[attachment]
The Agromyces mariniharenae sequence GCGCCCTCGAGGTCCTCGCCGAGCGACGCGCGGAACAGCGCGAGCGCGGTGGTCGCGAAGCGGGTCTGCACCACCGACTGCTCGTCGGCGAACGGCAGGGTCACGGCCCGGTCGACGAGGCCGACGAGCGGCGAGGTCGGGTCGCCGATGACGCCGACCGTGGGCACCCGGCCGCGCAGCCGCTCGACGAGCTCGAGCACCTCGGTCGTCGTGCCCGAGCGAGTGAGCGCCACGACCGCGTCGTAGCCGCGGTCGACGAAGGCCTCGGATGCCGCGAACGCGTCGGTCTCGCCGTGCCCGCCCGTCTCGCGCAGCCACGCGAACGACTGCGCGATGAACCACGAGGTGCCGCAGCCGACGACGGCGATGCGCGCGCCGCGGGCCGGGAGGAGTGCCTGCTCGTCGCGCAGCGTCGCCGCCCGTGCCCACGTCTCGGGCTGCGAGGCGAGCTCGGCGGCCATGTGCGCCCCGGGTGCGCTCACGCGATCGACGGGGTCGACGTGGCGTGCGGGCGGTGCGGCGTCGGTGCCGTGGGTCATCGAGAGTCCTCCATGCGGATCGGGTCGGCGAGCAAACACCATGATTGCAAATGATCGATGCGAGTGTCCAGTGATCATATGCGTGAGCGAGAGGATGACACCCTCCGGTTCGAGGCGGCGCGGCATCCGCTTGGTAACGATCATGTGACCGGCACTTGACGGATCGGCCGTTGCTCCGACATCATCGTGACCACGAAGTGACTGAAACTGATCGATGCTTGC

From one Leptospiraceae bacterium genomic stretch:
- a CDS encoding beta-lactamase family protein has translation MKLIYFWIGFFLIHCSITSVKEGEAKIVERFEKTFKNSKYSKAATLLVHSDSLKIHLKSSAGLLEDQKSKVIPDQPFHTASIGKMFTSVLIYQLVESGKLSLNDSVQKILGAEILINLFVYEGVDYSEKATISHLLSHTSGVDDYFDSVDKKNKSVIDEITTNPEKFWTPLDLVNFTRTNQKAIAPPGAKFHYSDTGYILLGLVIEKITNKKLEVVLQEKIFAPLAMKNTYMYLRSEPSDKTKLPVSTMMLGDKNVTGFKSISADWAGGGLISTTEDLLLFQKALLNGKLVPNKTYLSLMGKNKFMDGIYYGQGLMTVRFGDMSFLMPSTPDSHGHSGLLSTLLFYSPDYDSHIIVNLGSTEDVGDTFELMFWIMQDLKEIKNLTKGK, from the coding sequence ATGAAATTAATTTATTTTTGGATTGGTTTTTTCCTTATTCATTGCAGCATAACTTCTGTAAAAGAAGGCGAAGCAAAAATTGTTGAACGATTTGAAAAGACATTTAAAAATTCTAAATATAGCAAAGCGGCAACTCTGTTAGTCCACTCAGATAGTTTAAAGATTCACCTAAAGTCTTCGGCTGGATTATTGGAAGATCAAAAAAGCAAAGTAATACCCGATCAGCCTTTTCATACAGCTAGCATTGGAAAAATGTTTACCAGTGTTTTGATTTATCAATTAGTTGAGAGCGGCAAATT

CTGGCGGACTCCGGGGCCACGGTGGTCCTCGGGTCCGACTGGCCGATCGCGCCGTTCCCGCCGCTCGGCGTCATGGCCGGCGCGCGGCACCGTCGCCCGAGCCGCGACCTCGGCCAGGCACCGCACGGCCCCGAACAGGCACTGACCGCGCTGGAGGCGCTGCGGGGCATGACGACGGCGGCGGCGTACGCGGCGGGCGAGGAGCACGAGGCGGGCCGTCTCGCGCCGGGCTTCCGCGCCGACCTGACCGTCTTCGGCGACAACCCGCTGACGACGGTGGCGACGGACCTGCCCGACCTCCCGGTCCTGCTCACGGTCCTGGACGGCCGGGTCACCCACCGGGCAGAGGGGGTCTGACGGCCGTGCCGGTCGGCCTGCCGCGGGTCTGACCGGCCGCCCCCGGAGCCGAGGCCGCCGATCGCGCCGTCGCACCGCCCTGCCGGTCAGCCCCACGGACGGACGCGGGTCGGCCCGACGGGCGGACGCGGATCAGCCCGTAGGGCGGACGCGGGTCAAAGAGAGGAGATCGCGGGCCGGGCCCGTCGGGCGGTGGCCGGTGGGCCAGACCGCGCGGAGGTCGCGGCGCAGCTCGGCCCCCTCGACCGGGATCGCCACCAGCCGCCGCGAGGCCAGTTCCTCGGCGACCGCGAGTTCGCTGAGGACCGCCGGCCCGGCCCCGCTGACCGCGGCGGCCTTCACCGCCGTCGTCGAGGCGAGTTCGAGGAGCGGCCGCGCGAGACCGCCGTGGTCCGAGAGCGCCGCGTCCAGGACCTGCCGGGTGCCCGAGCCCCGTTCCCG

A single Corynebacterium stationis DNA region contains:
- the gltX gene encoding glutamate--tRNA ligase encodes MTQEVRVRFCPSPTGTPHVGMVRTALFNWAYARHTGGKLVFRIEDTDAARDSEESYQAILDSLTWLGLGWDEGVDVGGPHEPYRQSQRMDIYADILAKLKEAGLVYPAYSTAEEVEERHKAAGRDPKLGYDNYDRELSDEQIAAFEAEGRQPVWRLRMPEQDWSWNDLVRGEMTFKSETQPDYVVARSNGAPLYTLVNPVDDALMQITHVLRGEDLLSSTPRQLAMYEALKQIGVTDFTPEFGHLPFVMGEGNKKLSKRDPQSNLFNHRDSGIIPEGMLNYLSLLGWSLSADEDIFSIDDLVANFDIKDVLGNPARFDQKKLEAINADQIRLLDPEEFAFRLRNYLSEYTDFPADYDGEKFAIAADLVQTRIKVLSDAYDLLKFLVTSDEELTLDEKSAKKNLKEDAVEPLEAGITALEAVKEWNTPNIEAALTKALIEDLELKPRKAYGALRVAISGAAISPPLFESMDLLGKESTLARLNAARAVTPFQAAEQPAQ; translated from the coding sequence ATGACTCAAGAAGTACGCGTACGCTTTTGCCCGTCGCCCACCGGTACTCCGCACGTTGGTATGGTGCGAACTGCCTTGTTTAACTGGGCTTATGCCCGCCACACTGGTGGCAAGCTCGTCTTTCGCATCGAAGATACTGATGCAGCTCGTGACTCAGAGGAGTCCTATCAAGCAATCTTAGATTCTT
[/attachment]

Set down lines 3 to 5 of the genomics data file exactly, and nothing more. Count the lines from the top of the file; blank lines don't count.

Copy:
- a CDS encoding beta-lactamase family protein has translation MKLIYFWIGFFLIHCSITSVKEGEAKIVERFEKTFKNSKYSKAATLLVHSDSLKIHLKSSAGLLEDQKSKVIPDQPFHTASIGKMFTSVLIYQLVESGKLSLNDSVQKILGAEILINLFVYEGVDYSEKATISHLLSHTSGVDDYFDSVDKKNKSVIDEITTNPEKFWTPLDLVNFTRTNQKAIAPPGAKFHYSDTGYILLGLVIEKITNKKLEVVLQEKIFAPLAMKNTYMYLRSEPSDKTKLPVSTMMLGDKNVTGFKSISADWAGGGLISTTEDLLLFQKALLNGKLVPNKTYLSLMGKNKFMDGIYYGQGLMTVRFGDMSFLMPSTPDSHGHSGLLSTLLFYSPDYDSHIIVNLGSTEDVGDTFELMFWIMQDLKEIKNLTKGK, from the coding sequence ATGAAATTAATTTATTTTTGGATTGGTTTTTTCCTTATTCATTGCAGCATAACTTCTGTAAAAGAAGGCGAAGCAAAAATTGTTGAACGATTTGAAAAGACATTTAAAAATTCTAAATATAGCAAAGCGGCAACTCTGTTAGTCCACTCAGATAGTTTAAAGATTCACCTAAAGTCTTCGGCTGGATTATTGGAAGATCAAAAAAGCAAAGTAATACCCGATCAGCCTTTTCATACAGCTAGCATTGGAAAAATGTTTACCAGTGTTTTGATTTATCAATTAGTTGAGAGCGGCAAATT

CTGGCGGACTCCGGGGCCACGGTGGTCCTCGGGTCCGACTGGCCGATCGCGCCGTTCCCGCCGCTCGGCGTCATGGCCGGCGCGCGGCACCGTCGCCCGAGCCGCGACCTCGGCCAGGCACCGCACGGCCCCGAACAGGCACTGACCGCGCTGGAGGCGCTGCGGGGCATGACGACGGCGGCGGCGTACGCGGCGGGCGAGGAGCACGAGGCGGGCCGTCTCGCGCCGGGCTTCCGCGCCGACCTGACCGTCTTCGGCGACAACCCGCTGACGACGGTGGCGACGGACCTGCCCGACCTCCCGGTCCTGCTCACGGTCCTGGACGGCCGGGTCACCCACCGGGCAGAGGGGGTCTGACGGCCGTGCCGGTCGGCCTGCCGCGGGTCTGACCGGCCGCCCCCGGAGCCGAGGCCGCCGATCGCGCCGTCGCACCGCCCTGCCGGTCAGCCCCACGGACGGACGCGGGTCGGCCCGACGGGCGGACGCGGATCAGCCCGTAGGGCGGACGCGGGTCAAAGAGAGGAGATCGCGGGCCGGGCCCGTCGGGCGGTGGCCGGTGGGCCAGACCGCGCGGAGGTCGCGGCGCAGCTCGGCCCCCTCGACCGGGATCGCCACCAGCCGCCGCGAGGCCAGTTCCTCGGCGACCGCGAGTTCGCTGAGGACCGCCGGCCCGGCCCCGCTGACCGCGGCGGCCTTCACCGCCGTCGTCGAGGCGAGTTCGAGGAGCGGCCGCGCGAGACCGCCGTGGTCCGAGAGCGCCGCGTCCAGGACCTGCCGGGTGCCCGAGCCCCGTTCCCG

A single Corynebacterium stationis DNA region contains: